Hello, tired, overworked college students,
I know exactly how you feel. The weekend arrived, you just worked hard on your assignments this week, went to classes and even took notes. You want to decompress and enjoy yourself. Unfortunately, going out has not looked the same for most people in the past few years. Everyone craves the “normalcy” of before the COVID pandemic.
Consequently, most college students choose to act as if the pandemic no longer exists.
Andrea Garcia, an expert from the American Medical Association reported, “the United Kingdom may be heading into a fall COVID wave, and experts say the U.S. may be next. … [Historically,] what happens in the U.K. with COVID is reflected here in a matter of weeks.” The pandemic never went away. Therefore, you must protect yourself.
Take it from me. Last year, I got COVID during finals.
I diligently scheduled my booster vaccine appointment through my university’s health center, but before I could make it there, I started feeling a little off. My body began to hurt. I thought, “maybe I just absolutely crushed my workouts?” My throat felt like sandpaper, but I questioned, “people have allergies all year, right? Maybe just a cold? I wear masks, so I definitely have a cold.”
The Target medicine aisle beckoned to me, and in a feverish haze, I gathered the only weapons I had against the plague. Cold and flu medicine? Check. Cough drops? Check. Tissues to replace the single-ply sandpaper called “toilet paper” I stole from the community bathroom? Check.
However, nothing healed me. Maybe sleep would work because it fixes everything. I skipped classes and slept for days, but I still refused to believe I had COVID. It felt like a never-ending cycle of half-watching TV shows on my couch, waking up for meals, falling asleep until I had to move to my actual bed, and then waking up periodically in my own sweat.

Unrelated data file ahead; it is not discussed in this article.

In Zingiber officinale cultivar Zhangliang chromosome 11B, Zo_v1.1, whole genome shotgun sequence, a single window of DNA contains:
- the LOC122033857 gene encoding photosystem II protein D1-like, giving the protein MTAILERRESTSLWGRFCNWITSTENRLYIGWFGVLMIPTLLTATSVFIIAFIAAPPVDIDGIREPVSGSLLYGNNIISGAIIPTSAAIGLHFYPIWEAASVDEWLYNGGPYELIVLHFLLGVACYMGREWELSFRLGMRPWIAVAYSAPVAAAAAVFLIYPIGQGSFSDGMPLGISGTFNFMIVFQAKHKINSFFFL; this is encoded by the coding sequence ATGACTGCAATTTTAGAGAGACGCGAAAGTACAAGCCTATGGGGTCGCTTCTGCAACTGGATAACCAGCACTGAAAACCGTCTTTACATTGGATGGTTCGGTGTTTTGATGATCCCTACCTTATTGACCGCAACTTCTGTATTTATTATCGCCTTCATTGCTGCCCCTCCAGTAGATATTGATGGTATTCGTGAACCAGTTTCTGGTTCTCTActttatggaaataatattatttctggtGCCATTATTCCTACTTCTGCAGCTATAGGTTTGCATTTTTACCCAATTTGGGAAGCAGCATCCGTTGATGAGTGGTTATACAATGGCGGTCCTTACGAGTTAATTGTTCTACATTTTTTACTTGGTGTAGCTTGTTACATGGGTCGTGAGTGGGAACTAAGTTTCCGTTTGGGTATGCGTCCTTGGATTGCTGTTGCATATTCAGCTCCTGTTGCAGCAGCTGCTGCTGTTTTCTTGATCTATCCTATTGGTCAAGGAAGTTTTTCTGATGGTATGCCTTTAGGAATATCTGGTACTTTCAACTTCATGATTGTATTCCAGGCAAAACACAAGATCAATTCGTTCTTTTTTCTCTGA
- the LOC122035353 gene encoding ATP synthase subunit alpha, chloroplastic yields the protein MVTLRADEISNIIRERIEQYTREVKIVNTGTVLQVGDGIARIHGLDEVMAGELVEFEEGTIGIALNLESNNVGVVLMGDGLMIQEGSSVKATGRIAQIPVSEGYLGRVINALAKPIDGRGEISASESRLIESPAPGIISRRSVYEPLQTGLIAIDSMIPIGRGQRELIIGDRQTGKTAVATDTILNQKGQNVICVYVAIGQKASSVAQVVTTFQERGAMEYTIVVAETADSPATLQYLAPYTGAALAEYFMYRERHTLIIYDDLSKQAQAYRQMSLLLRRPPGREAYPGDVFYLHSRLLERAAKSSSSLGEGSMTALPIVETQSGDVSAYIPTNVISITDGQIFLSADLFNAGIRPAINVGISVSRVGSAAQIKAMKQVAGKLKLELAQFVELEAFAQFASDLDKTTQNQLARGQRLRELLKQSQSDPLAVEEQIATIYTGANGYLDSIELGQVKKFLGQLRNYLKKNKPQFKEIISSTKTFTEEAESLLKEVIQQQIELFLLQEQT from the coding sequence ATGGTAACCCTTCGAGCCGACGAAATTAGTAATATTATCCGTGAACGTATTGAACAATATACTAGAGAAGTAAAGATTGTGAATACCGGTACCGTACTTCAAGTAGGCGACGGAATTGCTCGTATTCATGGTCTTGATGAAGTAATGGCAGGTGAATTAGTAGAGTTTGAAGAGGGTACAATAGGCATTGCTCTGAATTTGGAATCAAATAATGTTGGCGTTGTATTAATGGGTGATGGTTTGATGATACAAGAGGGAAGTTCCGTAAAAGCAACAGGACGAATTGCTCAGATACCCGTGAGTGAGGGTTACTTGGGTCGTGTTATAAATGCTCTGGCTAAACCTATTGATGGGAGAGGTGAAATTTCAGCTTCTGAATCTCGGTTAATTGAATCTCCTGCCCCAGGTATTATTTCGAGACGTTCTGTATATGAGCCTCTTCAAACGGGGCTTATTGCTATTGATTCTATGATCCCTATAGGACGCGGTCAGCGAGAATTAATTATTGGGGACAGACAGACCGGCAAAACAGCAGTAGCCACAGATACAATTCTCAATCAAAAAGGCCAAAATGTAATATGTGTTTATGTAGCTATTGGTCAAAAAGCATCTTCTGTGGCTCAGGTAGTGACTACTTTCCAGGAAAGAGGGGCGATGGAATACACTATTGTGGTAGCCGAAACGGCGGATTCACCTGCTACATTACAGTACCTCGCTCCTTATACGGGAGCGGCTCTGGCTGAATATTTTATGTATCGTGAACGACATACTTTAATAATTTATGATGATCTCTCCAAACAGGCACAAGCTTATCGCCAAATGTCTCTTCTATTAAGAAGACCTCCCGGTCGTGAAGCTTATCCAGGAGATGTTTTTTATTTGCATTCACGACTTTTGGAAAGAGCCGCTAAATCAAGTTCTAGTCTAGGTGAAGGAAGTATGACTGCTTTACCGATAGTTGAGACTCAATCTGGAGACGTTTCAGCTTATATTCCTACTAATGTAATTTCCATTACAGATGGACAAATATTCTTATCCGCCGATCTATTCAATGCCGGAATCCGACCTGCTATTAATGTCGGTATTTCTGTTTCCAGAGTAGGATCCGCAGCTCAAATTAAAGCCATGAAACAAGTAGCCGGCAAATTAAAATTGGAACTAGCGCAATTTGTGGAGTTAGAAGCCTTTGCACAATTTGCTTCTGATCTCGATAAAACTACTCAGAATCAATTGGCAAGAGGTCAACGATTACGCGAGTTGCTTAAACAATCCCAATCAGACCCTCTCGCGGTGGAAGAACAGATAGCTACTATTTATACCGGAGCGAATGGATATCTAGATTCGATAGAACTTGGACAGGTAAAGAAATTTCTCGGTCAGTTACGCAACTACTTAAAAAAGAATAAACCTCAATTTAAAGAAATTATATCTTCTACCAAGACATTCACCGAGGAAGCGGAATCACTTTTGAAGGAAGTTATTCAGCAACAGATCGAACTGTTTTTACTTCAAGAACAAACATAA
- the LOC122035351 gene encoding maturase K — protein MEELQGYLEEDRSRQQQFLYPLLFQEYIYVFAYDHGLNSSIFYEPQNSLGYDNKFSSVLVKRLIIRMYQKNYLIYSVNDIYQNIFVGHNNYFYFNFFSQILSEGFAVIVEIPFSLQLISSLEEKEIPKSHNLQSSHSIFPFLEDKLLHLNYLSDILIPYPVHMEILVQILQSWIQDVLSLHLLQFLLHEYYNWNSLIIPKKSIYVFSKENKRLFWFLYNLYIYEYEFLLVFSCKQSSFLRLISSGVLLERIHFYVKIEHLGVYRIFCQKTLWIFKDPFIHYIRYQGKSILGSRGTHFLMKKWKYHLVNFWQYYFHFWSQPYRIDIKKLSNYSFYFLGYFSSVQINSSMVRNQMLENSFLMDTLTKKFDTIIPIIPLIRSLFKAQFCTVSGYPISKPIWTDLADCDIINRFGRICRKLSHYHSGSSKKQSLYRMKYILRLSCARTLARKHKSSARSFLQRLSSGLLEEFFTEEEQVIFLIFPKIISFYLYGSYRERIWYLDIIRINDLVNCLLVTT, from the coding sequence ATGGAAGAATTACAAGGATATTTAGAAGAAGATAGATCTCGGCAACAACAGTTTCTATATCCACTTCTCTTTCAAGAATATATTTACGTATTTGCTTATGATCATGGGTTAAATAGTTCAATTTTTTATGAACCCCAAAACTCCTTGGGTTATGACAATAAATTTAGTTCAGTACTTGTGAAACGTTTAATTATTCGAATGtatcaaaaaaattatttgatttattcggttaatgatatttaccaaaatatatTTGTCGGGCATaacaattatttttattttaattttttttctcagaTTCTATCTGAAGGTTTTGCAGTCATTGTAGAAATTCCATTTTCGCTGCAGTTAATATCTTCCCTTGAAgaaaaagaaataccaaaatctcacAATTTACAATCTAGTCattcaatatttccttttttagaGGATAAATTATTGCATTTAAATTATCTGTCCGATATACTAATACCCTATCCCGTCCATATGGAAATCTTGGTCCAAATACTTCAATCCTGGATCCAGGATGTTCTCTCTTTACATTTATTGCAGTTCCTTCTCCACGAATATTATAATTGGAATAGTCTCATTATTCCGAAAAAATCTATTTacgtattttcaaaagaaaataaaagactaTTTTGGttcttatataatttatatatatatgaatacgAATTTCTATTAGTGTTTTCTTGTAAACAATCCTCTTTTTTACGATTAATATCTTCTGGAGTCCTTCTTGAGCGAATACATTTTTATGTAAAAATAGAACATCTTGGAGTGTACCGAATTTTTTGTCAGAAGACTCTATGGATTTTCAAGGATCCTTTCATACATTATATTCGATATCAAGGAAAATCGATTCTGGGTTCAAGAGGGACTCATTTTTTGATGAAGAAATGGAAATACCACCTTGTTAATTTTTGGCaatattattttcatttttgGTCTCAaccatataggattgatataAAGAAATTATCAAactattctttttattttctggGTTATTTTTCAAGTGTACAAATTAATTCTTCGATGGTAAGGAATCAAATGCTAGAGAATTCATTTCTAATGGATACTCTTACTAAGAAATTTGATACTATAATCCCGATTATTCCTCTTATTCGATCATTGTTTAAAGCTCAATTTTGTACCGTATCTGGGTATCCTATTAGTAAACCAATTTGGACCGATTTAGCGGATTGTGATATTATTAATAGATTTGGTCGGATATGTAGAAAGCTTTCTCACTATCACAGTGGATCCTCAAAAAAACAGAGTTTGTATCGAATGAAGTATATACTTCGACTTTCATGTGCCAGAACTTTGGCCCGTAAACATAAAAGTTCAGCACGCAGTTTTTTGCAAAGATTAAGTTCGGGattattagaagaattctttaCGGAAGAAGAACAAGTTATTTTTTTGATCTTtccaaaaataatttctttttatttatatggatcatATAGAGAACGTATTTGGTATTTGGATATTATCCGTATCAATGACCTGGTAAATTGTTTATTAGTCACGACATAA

I focused on letting myself recover because I had exams in a few days. My inability to stand long enough to cleanse the copious amounts of sweat from my body indicated that I needed to go to urgent care. I decided I can’t get behind the wheel to go there if I could not stand long enough to make toast. In this moment of illness, I greatly appreciated attending an instate school that’s only an hour from home.
My father, A.K.A. my knight in shining armor, rescued me from my cocoon of illness to take me to urgent care.
The waiting room experience felt like a lengthy HGTV-infused fever dream, but they eventually swabbed me for strep and COVID. The doctor came into the room and confirmed my suspicions: I had COVID. My dad and I drove back to my room, and I packed my items to go home.
During the drive home, I emailed my professors about my current state. Some understood more than others, but how could I fix everything? Thankfully, I recovered and completed two of my exams online. My computer science professor postponed my other exam, and I temporarily had an incomplete. The exam for my last class remains unfinished to this day. I emailed my professor about the exam, and we agreed to set up a time on Zoom, so I could complete the assignment. Unfortunately, he never responded to any more of my emails. Nothing hurts more than your professor ghosting you during finals.
Essentially, protect yourself from COVID. Your GPA will thank you.
The Centers for Disease Control and Prevention urges everyone to protect themselves and others by keeping up with the vaccines, spending time in ventilated areas, getting tested if you feel ill, taking recommended precautions if you got exposed, wearing masks and keeping safe distances. COVID-safe activities create opportunities for us to try new and exciting things. Take the time to check out that hiking trail you’ve never visited, go to the drive-in theater, enjoy a picnic with your friends or try an autumnal activity and visit the apple orchard. You might even find a new favorite hobby in the process.